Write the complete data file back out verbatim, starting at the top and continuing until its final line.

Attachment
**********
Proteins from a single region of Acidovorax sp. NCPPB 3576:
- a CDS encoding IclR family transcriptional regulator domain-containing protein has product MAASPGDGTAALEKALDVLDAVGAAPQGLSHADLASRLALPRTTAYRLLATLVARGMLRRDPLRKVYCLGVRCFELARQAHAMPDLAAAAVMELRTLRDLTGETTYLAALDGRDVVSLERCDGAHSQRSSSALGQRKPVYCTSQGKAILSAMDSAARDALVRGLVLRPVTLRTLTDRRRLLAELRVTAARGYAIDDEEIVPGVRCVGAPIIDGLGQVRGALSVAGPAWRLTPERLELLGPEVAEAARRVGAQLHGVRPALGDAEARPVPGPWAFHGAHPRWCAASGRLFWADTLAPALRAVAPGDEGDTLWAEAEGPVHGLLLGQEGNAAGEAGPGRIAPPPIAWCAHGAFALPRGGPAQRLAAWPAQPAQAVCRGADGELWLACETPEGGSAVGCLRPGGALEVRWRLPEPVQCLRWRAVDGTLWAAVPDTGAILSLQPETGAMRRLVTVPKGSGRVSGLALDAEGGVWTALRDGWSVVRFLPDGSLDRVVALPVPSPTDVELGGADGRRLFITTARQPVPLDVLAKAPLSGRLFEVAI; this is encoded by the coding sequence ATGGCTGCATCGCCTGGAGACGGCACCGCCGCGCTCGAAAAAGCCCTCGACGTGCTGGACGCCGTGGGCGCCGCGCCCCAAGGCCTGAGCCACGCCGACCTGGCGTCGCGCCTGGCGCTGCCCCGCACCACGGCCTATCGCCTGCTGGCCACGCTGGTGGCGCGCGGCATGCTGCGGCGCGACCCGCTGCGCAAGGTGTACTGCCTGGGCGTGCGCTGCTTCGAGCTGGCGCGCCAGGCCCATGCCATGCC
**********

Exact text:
Proteins from a single region of Acidovorax sp. NCPPB 3576:
- a CDS encoding IclR family transcriptional regulator domain-containing protein has product MAASPGDGTAALEKALDVLDAVGAAPQGLSHADLASRLALPRTTAYRLLATLVARGMLRRDPLRKVYCLGVRCFELARQAHAMPDLAAAAVMELRTLRDLTGETTYLAALDGRDVVSLERCDGAHSQRSSSALGQRKPVYCTSQGKAILSAMDSAARDALVRGLVLRPVTLRTLTDRRRLLAELRVTAARGYAIDDEEIVPGVRCVGAPIIDGLGQVRGALSVAGPAWRLTPERLELLGPEVAEAARRVGAQLHGVRPALGDAEARPVPGPWAFHGAHPRWCAASGRLFWADTLAPALRAVAPGDEGDTLWAEAEGPVHGLLLGQEGNAAGEAGPGRIAPPPIAWCAHGAFALPRGGPAQRLAAWPAQPAQAVCRGADGELWLACETPEGGSAVGCLRPGGALEVRWRLPEPVQCLRWRAVDGTLWAAVPDTGAILSLQPETGAMRRLVTVPKGSGRVSGLALDAEGGVWTALRDGWSVVRFLPDGSLDRVVALPVPSPTDVELGGADGRRLFITTARQPVPLDVLAKAPLSGRLFEVAI; this is encoded by the coding sequence ATGGCTGCATCGCCTGGAGACGGCACCGCCGCGCTCGAAAAAGCCCTCGACGTGCTGGACGCCGTGGGCGCCGCGCCCCAAGGCCTGAGCCACGCCGACCTGGCGTCGCGCCTGGCGCTGCCCCGCACCACGGCCTATCGCCTGCTGGCCACGCTGGTGGCGCGCGGCATGCTGCGGCGCGACCCGCTGCGCAAGGTGTACTGCCTGGGCGTGCGCTGCTTCGAGCTGGCGCGCCAGGCCCATGCCATGCC